To many students, the Hasty Pudding Club conjures up images of wealthy prep school graduates cradling wine glasses and trading compliments about each others' parents.
The Pudding's status as Harvard's oldest social club lends itself to this image. Many believe the club has not escaped its legacy of snobbery, and that its member selection process reflects a spirit of superiority that runs rampant in the Pudding.
Indeed, it is difficult for a visitor to 10 Holyoke St. to avoid this conclusion.
Upon entering the club's Member's Lounge, one immediately notices the ancient decor. The wood paneling recalls "the olde days," and antique posters and yellowed photographs of past members grace the walls. A large sign hangs on the stairway landing, boasting the number of U.S. presidents who are former members, from John Adams to John F. Kennedy '40.
If Eliot House is more Harvard than Harvard, the Hasty Pudding is more Eliot than Eliot House.
It's a reputation that club president Gabriella C. Petschek '92 isn't proud of. She says it's outdated and that the club has been trying valiantly "to create a fun, non-discriminatory environment."
Petschek says the club is fighting to reverse the stereotype that has formed over the years, adding that the "aims" of the club have changed enormously during the past three years.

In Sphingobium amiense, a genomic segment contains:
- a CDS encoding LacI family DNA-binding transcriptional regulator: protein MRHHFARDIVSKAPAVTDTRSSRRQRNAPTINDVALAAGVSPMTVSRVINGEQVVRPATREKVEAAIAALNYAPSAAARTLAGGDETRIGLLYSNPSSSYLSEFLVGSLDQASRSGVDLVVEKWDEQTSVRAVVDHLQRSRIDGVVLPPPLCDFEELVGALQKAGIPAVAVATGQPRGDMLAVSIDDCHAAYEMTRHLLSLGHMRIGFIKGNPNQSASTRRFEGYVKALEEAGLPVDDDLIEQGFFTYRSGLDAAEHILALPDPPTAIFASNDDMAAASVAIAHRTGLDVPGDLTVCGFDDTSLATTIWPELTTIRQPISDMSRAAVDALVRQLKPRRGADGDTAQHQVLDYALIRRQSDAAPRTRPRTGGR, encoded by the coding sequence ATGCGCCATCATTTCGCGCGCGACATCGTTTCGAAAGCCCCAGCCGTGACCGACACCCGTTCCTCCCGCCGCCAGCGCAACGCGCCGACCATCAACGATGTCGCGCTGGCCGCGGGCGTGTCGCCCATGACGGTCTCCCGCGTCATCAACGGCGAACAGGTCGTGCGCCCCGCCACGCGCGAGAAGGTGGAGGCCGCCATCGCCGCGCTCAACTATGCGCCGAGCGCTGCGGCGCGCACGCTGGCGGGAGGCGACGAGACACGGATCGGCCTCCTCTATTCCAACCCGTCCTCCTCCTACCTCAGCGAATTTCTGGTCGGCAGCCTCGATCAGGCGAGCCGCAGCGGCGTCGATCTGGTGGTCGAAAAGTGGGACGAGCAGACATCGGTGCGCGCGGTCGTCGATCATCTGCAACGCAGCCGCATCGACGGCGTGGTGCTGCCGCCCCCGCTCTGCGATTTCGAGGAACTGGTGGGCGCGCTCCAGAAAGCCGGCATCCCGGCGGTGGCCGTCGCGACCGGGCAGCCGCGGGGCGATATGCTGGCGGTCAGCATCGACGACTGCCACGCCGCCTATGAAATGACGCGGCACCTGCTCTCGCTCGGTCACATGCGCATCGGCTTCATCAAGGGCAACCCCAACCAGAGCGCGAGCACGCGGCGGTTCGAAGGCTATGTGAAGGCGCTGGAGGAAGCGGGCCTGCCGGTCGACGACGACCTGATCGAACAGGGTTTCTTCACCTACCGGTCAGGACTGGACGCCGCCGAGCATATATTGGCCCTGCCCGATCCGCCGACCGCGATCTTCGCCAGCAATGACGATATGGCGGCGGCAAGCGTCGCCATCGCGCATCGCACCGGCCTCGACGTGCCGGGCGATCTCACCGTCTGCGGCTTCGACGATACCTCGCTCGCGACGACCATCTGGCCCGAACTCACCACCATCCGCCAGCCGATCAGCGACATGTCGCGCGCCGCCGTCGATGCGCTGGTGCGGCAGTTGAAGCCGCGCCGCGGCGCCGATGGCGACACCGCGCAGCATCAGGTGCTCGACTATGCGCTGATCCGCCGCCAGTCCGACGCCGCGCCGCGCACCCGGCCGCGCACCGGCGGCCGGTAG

"We are seeking to broaden the diversity of the members," she says, adding that the club has experimented with community service projects.
Petschek and vice president Alexandra L. Fuhrmann '92 acknowledge that the club's reputation as a bastion of elitism is one that held true until recent years.
At its founding as an all-male secret society in 1795, the Pudding embodied elitism and discrimination.
As the theatrical society became more serious about its productions, a schism evolved between the professional members and the members who just wanted to have fun.
Eventually, in the early 1970s, the society split, and the club became a distinct entity and expanded its membership to include women.
To this day, the feeling of an ancient network beneath the surface of campus life exists at the club.
The club--which has 225 members--has ambiguous links with the Hasty Pudding Theatricals as well as with two a capella groups, the Harvard Krokodiloes and the Radcliffe Pitches.
The Hasty Pudding Theatricals--an undergraduate theater company that produces a celebrated show each year--coexists in the Holyoke Street building with the club.